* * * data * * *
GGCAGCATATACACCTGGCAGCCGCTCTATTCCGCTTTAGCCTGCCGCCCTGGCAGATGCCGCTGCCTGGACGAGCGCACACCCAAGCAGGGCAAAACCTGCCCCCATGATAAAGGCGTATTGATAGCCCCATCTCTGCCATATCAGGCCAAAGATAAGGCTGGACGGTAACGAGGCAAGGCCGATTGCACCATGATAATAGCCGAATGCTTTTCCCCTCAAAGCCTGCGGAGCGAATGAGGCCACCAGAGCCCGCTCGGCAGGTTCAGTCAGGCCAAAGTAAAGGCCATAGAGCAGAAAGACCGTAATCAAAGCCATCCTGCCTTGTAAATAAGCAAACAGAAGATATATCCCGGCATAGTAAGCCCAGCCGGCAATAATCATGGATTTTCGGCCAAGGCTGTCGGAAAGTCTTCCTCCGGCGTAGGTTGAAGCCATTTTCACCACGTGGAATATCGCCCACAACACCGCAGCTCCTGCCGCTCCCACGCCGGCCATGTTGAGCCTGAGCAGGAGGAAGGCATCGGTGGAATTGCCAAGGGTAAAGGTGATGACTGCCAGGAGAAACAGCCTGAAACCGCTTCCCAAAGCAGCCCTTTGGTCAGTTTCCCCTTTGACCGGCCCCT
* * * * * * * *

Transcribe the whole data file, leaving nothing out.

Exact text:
GGCAGCATATACACCTGGCAGCCGCTCTATTCCGCTTTAGCCTGCCGCCCTGGCAGATGCCGCTGCCTGGACGAGCGCACACCCAAGCAGGGCAAAACCTGCCCCCATGATAAAGGCGTATTGATAGCCCCATCTCTGCCATATCAGGCCAAAGATAAGGCTGGACGGTAACGAGGCAAGGCCGATTGCACCATGATAATAGCCGAATGCTTTTCCCCTCAAAGCCTGCGGAGCGAATGAGGCCACCAGAGCCCGCTCGGCAGGTTCAGTCAGGCCAAAGTAAAGGCCATAGAGCAGAAAGACCGTAATCAAAGCCATCCTGCCTTGTAAATAAGCAAACAGAAGATATATCCCGGCATAGTAAGCCCAGCCGGCAATAATCATGGATTTTCGGCCAAGGCTGTCGGAAAGTCTTCCTCCGGCGTAGGTTGAAGCCATTTTCACCACGTGGAATATCGCCCACAACACCGCAGCTCCTGCCGCTCCCACGCCGGCCATGTTGAGCCTGAGCAGGAGGAAGGCATCGGTGGAATTGCCAAGGGTAAAGGTGATGACTGCCAGGAGAAACAGCCTGAAACCGCTTCCCAAAGCAGCCCTTTGGTCAGTTTCCCCTTTGACCGGCCCCT